“For China, the most effective strategy for entering the Australian capital market is to rely on resources companies to establish two-way investment relations,” Professor Hendrischke says.
Allowing shareholders of Chinese resources companies to benefit from the participation of Chinese resources companies in the Australian capital market for mining and infrastructure will be useful for building an interactive Australian-Chinese resources investment platform. This will also help to secure broad public support and lay a sound political foundation, according to Professor Hendrischke.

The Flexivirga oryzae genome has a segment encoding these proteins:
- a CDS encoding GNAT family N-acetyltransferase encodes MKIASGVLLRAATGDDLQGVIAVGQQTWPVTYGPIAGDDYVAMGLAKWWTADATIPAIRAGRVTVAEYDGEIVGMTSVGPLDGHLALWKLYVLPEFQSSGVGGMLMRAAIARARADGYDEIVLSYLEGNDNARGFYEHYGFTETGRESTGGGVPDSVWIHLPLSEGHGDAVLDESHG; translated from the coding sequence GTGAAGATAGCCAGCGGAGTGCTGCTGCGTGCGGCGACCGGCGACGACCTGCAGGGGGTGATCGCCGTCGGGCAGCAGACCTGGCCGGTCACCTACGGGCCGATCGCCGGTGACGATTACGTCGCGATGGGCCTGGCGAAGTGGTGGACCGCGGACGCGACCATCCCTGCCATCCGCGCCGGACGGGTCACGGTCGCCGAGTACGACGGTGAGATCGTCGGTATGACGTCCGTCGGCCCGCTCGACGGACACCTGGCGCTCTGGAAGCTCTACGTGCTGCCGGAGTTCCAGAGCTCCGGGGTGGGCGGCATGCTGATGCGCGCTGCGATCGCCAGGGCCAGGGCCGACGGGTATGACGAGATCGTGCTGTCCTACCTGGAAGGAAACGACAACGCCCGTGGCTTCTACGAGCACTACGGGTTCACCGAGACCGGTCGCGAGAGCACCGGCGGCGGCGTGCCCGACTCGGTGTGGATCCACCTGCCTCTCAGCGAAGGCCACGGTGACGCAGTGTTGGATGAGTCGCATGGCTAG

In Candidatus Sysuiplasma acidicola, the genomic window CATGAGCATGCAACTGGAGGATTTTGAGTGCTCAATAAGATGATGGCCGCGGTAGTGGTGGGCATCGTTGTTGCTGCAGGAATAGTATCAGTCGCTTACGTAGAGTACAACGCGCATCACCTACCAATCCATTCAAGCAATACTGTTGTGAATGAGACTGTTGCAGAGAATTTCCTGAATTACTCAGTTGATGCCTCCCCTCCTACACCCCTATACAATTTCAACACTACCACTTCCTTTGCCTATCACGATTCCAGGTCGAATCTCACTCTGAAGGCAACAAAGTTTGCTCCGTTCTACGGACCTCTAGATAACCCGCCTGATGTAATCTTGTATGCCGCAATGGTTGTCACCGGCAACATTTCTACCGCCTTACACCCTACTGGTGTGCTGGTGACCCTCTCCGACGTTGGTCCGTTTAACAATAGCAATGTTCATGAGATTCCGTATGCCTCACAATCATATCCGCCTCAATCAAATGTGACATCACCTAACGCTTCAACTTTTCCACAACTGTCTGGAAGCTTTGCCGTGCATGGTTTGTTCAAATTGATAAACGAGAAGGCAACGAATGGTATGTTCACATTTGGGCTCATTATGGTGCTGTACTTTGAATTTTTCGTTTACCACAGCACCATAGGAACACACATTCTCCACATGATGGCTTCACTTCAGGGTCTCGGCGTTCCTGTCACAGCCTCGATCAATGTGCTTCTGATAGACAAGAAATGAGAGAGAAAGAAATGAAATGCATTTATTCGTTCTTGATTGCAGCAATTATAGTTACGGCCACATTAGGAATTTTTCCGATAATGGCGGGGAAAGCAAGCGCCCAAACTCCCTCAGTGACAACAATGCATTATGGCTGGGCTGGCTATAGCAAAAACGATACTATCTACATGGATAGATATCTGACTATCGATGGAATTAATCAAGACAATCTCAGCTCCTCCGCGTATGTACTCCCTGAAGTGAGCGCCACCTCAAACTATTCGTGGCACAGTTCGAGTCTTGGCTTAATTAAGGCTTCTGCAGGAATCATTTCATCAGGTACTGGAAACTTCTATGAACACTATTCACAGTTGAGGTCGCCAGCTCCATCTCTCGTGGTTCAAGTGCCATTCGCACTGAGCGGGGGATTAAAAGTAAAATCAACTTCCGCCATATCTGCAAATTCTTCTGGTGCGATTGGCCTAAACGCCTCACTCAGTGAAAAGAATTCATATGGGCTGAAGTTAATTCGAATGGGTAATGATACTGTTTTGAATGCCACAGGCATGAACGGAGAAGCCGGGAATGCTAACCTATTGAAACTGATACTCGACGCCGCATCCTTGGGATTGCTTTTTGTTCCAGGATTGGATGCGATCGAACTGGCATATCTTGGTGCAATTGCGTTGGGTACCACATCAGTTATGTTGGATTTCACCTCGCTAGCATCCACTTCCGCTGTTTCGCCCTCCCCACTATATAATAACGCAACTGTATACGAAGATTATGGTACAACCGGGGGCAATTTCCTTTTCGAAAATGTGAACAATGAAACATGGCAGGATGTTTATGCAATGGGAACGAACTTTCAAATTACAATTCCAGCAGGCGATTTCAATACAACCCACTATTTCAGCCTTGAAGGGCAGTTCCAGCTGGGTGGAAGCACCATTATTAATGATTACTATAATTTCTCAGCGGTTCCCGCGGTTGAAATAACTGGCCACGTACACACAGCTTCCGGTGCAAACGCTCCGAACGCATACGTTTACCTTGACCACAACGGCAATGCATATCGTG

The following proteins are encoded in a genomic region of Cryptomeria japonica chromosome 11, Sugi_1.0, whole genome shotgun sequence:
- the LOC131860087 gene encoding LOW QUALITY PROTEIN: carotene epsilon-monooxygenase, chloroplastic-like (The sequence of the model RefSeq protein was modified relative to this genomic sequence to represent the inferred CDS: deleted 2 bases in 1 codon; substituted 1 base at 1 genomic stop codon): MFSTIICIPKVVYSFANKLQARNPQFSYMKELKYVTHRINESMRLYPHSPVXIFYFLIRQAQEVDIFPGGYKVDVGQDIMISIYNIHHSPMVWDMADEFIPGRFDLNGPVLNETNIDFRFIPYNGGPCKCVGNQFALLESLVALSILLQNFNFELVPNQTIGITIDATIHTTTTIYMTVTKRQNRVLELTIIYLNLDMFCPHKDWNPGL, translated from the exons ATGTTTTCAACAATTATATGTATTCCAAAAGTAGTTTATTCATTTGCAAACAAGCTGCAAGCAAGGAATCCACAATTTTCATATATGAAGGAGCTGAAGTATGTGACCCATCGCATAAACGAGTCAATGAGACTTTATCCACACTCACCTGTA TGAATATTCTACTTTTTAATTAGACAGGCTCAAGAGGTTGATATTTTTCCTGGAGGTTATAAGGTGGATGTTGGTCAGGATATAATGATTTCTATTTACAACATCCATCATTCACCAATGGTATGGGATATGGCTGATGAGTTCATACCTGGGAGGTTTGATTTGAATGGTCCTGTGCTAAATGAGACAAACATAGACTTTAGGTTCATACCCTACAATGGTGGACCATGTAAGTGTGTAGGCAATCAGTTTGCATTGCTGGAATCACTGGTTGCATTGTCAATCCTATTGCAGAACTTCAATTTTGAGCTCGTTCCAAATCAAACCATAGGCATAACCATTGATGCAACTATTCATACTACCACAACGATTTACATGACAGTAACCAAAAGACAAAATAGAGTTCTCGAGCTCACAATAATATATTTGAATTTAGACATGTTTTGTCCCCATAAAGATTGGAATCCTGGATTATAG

“The establishment of a system of mutual investment cannot be one-way. While the degree of engagement may differ between partners, policies and standards must be consistent on both sides for such a system of mutual investment to withstand any potential political storm,” he says.
- Australia will continue to evolve as a haven for investment and a service-based retreat for China's growing middle class.
- A key opportunity for Australia is to gain a better grasp on how young Australian Chinese contribute to our domestic economy. Will the large number of Chinese students graduating from Australian universities open doors to China’s inland markets? Will Australian regional centres and inland cities reconfigure urban environments to attract Chinese businesses and investors, including university-educated professionals who arrived as students?